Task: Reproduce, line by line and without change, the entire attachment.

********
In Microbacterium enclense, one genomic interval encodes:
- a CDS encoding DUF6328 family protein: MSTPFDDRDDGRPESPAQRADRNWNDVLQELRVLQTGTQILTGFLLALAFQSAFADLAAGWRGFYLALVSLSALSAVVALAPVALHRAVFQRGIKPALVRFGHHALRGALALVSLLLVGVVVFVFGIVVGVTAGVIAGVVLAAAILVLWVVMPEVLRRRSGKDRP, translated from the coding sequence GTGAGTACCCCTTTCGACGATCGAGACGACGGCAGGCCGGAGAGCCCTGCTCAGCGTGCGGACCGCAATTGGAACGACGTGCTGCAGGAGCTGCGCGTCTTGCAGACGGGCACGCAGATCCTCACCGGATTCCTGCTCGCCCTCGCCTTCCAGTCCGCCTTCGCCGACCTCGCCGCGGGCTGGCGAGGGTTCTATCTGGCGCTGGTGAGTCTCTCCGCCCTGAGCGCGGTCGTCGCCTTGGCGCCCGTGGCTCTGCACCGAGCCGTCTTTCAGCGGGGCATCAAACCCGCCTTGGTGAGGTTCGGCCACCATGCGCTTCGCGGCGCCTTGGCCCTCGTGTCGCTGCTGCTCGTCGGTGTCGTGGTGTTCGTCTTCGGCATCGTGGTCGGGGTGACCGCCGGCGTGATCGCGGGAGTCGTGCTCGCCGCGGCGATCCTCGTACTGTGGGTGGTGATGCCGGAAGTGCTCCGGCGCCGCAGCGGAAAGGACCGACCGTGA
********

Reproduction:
In Microbacterium enclense, one genomic interval encodes:
- a CDS encoding DUF6328 family protein: MSTPFDDRDDGRPESPAQRADRNWNDVLQELRVLQTGTQILTGFLLALAFQSAFADLAAGWRGFYLALVSLSALSAVVALAPVALHRAVFQRGIKPALVRFGHHALRGALALVSLLLVGVVVFVFGIVVGVTAGVIAGVVLAAAILVLWVVMPEVLRRRSGKDRP, translated from the coding sequence GTGAGTACCCCTTTCGACGATCGAGACGACGGCAGGCCGGAGAGCCCTGCTCAGCGTGCGGACCGCAATTGGAACGACGTGCTGCAGGAGCTGCGCGTCTTGCAGACGGGCACGCAGATCCTCACCGGATTCCTGCTCGCCCTCGCCTTCCAGTCCGCCTTCGCCGACCTCGCCGCGGGCTGGCGAGGGTTCTATCTGGCGCTGGTGAGTCTCTCCGCCCTGAGCGCGGTCGTCGCCTTGGCGCCCGTGGCTCTGCACCGAGCCGTCTTTCAGCGGGGCATCAAACCCGCCTTGGTGAGGTTCGGCCACCATGCGCTTCGCGGCGCCTTGGCCCTCGTGTCGCTGCTGCTCGTCGGTGTCGTGGTGTTCGTCTTCGGCATCGTGGTCGGGGTGACCGCCGGCGTGATCGCGGGAGTCGTGCTCGCCGCGGCGATCCTCGTACTGTGGGTGGTGATGCCGGAAGTGCTCCGGCGCCGCAGCGGAAAGGACCGACCGTGA